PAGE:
Saturday, April 7, 2007

Selective Perception, Cognitive Bias, & the Recency Effect

Barry Ritholtz has an excellent post this morning commenting on NonFarm Payroll (NFP) increase of 180,000 from yesterday's Bureau of Labor Statistics Employment Situation Report.

His comments on selective perception, cognitive bias, the "recency effect" and the soft prejudice of low expectations apply well beyond the NFP example.

Let's begin with a quick word on cognitive bias. Humans are guilty of this -- selectively perceiving and recalling what agrees with their world view. We are all guilty of this, and while we cannot escape it, being aware of it at least allows some measure of recognition, and perhaps, adaptation to the phenomena.

Let's use the NFP data as an example: Consider another bias, the Human tendency to overemphasize more recent data versus the totality of information and the overall trend. This is a cognitive bias known as the recency effect. Despite the overwhelming evidence showing this to be a generally weak jobs recovery (the worst since WWII), our primate brains interpret a single good data point as proof of something better. ...

Regardless, we also see some of the soft prejudice of low expectations in yesterday's data: 180k is hardly a rockin' strong number, relative to population growth,. Put that into the context of recent expansions such as the 1990s. Oh, and in that more recent period, there was no BLS Birth/Death adjustment, responsible for nearly a million fictitious jobs in 2006.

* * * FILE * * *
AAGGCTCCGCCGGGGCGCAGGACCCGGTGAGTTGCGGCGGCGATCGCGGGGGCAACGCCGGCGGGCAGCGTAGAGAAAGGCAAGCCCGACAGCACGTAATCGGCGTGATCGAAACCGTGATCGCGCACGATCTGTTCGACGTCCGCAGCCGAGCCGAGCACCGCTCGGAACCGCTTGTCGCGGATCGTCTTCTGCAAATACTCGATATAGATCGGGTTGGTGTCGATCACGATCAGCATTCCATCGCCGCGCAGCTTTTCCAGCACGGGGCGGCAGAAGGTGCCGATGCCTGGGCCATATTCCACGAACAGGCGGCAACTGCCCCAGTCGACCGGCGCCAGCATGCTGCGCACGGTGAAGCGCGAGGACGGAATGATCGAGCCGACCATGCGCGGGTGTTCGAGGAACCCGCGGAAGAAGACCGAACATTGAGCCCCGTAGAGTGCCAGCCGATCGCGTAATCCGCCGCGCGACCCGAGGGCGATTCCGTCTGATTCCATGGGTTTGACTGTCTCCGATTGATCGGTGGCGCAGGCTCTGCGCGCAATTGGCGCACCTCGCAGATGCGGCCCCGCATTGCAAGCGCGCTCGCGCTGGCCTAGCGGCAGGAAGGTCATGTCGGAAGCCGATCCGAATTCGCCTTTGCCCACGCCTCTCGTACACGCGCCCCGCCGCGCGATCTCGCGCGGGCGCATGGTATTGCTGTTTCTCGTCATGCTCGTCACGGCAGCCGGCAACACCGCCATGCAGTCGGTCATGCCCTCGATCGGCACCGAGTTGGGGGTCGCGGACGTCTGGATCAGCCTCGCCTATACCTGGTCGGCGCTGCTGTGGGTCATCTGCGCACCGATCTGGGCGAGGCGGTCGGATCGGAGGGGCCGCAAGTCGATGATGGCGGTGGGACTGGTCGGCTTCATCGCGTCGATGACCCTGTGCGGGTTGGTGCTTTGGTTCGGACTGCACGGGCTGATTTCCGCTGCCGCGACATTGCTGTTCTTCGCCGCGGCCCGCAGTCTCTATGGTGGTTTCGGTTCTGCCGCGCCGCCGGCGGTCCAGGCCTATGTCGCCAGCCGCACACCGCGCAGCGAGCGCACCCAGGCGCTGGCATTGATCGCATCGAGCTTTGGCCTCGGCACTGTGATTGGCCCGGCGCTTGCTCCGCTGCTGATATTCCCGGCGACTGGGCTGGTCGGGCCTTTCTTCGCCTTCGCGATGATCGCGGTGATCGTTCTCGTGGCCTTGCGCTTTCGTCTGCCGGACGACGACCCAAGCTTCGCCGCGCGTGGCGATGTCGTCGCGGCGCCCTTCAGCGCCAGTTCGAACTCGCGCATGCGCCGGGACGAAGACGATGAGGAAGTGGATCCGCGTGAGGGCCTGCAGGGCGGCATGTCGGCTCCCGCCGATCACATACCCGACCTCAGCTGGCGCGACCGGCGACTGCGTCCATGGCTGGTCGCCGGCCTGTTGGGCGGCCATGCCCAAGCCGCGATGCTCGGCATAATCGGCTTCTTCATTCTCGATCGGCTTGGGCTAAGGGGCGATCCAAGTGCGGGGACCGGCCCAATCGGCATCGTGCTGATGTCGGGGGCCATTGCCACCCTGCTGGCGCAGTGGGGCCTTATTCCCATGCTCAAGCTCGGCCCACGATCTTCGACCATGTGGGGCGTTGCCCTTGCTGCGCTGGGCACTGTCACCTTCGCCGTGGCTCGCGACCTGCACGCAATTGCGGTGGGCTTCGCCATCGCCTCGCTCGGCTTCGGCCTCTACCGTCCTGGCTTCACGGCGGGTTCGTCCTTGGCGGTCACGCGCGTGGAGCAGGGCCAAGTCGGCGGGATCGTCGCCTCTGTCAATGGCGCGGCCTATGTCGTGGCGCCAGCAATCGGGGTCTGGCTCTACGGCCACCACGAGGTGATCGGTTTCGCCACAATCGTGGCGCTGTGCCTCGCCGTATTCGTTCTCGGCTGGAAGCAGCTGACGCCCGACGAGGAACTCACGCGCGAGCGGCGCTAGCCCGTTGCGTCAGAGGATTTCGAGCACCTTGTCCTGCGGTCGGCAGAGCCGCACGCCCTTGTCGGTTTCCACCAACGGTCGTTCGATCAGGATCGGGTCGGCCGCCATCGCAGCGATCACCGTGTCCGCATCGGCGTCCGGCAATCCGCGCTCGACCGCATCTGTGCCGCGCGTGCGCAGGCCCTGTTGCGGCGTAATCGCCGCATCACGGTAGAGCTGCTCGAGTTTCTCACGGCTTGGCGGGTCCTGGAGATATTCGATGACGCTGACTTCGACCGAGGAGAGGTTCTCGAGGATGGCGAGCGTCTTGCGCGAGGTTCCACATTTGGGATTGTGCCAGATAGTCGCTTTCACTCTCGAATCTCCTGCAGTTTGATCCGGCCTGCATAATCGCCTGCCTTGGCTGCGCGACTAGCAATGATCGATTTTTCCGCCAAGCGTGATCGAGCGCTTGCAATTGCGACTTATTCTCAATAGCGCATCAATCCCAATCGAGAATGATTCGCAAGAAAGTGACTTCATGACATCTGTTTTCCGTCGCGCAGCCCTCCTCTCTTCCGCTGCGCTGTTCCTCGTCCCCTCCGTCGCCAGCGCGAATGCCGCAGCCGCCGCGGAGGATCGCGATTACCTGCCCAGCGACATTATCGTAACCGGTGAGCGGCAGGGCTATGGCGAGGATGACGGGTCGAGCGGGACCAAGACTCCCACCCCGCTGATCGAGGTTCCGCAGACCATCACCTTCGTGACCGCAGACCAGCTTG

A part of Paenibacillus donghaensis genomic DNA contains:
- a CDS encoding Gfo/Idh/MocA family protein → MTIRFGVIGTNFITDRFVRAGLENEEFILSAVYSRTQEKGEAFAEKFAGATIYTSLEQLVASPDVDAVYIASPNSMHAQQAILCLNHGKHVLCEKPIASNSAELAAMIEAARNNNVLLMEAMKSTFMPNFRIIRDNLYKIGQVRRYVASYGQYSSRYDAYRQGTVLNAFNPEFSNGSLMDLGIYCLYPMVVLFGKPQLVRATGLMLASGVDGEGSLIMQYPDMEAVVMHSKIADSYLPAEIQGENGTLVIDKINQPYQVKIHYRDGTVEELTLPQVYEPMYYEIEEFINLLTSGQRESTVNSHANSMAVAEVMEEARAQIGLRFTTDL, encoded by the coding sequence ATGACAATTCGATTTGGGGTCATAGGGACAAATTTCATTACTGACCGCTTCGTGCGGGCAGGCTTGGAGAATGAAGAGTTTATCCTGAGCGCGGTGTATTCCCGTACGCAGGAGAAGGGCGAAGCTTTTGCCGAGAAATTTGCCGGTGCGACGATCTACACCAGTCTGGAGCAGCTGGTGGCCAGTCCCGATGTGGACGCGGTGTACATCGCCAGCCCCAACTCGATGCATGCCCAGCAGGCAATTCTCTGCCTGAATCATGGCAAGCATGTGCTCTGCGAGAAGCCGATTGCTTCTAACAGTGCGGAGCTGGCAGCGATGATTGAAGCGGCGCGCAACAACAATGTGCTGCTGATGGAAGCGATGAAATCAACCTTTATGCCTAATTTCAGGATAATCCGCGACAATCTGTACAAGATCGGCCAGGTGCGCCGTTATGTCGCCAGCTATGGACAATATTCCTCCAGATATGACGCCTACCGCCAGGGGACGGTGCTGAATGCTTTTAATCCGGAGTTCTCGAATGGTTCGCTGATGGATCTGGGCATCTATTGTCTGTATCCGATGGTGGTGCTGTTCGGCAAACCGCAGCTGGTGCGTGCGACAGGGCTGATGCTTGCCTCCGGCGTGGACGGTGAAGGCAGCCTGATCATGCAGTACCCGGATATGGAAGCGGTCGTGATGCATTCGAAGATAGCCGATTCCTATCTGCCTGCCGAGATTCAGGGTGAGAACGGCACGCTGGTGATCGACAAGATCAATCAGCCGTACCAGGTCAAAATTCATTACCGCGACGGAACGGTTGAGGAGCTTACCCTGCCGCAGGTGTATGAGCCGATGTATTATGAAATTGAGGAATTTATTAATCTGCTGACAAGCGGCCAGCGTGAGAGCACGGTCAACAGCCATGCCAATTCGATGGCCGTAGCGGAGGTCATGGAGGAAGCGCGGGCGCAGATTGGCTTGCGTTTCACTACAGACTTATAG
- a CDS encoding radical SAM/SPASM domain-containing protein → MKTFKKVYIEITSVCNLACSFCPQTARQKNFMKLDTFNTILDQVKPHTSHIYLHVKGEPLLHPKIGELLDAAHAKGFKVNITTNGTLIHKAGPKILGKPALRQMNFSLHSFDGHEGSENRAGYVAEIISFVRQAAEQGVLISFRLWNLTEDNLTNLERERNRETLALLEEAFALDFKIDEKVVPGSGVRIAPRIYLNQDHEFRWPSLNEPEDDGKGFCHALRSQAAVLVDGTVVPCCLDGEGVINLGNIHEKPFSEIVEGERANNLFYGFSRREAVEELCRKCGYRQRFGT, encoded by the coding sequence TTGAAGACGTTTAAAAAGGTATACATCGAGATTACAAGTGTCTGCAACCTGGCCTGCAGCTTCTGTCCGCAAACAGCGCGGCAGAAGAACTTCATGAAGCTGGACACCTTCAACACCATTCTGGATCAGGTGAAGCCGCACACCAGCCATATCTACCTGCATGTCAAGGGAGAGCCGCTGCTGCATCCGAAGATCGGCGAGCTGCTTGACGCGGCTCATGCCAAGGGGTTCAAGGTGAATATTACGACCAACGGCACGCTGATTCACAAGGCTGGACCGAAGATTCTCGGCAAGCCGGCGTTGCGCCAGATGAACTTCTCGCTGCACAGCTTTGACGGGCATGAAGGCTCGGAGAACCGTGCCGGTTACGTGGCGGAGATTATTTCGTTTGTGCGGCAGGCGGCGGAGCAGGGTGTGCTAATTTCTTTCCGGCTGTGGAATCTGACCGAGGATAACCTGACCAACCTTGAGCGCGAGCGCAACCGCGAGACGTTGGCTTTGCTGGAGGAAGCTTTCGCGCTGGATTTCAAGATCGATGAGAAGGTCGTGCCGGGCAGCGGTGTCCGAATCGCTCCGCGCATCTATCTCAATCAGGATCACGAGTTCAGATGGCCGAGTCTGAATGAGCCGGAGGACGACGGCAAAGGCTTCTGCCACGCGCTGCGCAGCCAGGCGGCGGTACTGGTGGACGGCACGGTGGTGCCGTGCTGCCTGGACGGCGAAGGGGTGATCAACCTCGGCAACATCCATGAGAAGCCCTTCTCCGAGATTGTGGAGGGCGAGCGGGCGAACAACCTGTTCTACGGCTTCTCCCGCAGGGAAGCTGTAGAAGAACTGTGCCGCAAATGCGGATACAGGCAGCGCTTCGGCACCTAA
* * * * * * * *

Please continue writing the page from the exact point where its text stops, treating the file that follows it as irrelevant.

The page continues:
Unfortunately, the two trend chart he shows only go back three years (suffering themselves from the recency effect) so we can't compare the relatively weak current numbers to the NFP increases of the 1990s. The two charts shown in the Bureau of Labor Statistics Employment Situation Report also only go back 3 years.

So, below I have posted a 15 year view showing year over year percentage change for the seasonally adjusted value of the growth in NonFarm Payroll. It's pretty clear from this longer term chart that our growth in non-farm employment during this latest expansion never got back to the steady, multi-year 2.5% growth rate of the late 1990's and appears to be declining again.

Of course, in a subject area as complex as employment, an equally important danger in my opinion is the almost universal tendency these days to stick with just a few headline factors. If we truly want to understand employment, I believe we have to make it easy to visualize and then examine a full range of factors over a substantial time period.

For example, the recent drop off shown above does not seem to square with the reported drop in the headline unemployment rate. Maybe some other factor of the thousands of factors recorded by Bureau of Labor Statistics (BLS) can help explain it.

Too often, really important factors aren't mentioned at all, and the ones that are mentioned are not accompanied by their corresponding trend charts.

Here's a link to a short list of the most popular BLS statistics which might be a useful starting point for a deeper analysis.

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